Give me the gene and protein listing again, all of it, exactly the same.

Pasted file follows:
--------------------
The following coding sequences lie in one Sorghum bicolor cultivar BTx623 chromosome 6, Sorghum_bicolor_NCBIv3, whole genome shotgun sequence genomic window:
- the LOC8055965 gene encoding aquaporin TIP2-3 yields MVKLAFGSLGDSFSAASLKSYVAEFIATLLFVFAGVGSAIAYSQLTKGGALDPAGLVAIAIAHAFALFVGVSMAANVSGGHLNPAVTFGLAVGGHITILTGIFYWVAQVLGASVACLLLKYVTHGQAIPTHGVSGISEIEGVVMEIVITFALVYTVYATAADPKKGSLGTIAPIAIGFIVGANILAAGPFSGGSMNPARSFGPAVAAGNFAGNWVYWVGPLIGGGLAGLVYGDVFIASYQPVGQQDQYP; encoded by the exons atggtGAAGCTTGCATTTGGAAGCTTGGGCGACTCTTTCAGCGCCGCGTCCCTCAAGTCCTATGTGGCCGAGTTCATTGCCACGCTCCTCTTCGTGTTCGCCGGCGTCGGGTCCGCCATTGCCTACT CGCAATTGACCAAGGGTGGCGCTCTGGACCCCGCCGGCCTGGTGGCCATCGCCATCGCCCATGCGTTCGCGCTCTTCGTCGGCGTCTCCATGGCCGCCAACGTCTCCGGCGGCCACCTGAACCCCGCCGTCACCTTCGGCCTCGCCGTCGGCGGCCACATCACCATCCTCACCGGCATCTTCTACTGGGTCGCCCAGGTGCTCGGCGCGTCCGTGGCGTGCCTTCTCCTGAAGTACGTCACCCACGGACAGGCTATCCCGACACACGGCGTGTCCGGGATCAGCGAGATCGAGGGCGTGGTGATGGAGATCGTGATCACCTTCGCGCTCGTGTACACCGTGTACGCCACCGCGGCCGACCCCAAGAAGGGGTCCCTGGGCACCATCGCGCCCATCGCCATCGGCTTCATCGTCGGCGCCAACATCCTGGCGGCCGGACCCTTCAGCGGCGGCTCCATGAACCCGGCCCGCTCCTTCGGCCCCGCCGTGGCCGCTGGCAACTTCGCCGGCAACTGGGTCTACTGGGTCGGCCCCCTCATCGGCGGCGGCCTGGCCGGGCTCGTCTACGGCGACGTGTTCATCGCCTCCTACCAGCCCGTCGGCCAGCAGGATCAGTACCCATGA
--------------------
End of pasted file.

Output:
The following coding sequences lie in one Sorghum bicolor cultivar BTx623 chromosome 6, Sorghum_bicolor_NCBIv3, whole genome shotgun sequence genomic window:
- the LOC8055965 gene encoding aquaporin TIP2-3 yields MVKLAFGSLGDSFSAASLKSYVAEFIATLLFVFAGVGSAIAYSQLTKGGALDPAGLVAIAIAHAFALFVGVSMAANVSGGHLNPAVTFGLAVGGHITILTGIFYWVAQVLGASVACLLLKYVTHGQAIPTHGVSGISEIEGVVMEIVITFALVYTVYATAADPKKGSLGTIAPIAIGFIVGANILAAGPFSGGSMNPARSFGPAVAAGNFAGNWVYWVGPLIGGGLAGLVYGDVFIASYQPVGQQDQYP; encoded by the exons atggtGAAGCTTGCATTTGGAAGCTTGGGCGACTCTTTCAGCGCCGCGTCCCTCAAGTCCTATGTGGCCGAGTTCATTGCCACGCTCCTCTTCGTGTTCGCCGGCGTCGGGTCCGCCATTGCCTACT CGCAATTGACCAAGGGTGGCGCTCTGGACCCCGCCGGCCTGGTGGCCATCGCCATCGCCCATGCGTTCGCGCTCTTCGTCGGCGTCTCCATGGCCGCCAACGTCTCCGGCGGCCACCTGAACCCCGCCGTCACCTTCGGCCTCGCCGTCGGCGGCCACATCACCATCCTCACCGGCATCTTCTACTGGGTCGCCCAGGTGCTCGGCGCGTCCGTGGCGTGCCTTCTCCTGAAGTACGTCACCCACGGACAGGCTATCCCGACACACGGCGTGTCCGGGATCAGCGAGATCGAGGGCGTGGTGATGGAGATCGTGATCACCTTCGCGCTCGTGTACACCGTGTACGCCACCGCGGCCGACCCCAAGAAGGGGTCCCTGGGCACCATCGCGCCCATCGCCATCGGCTTCATCGTCGGCGCCAACATCCTGGCGGCCGGACCCTTCAGCGGCGGCTCCATGAACCCGGCCCGCTCCTTCGGCCCCGCCGTGGCCGCTGGCAACTTCGCCGGCAACTGGGTCTACTGGGTCGGCCCCCTCATCGGCGGCGGCCTGGCCGGGCTCGTCTACGGCGACGTGTTCATCGCCTCCTACCAGCCCGTCGGCCAGCAGGATCAGTACCCATGA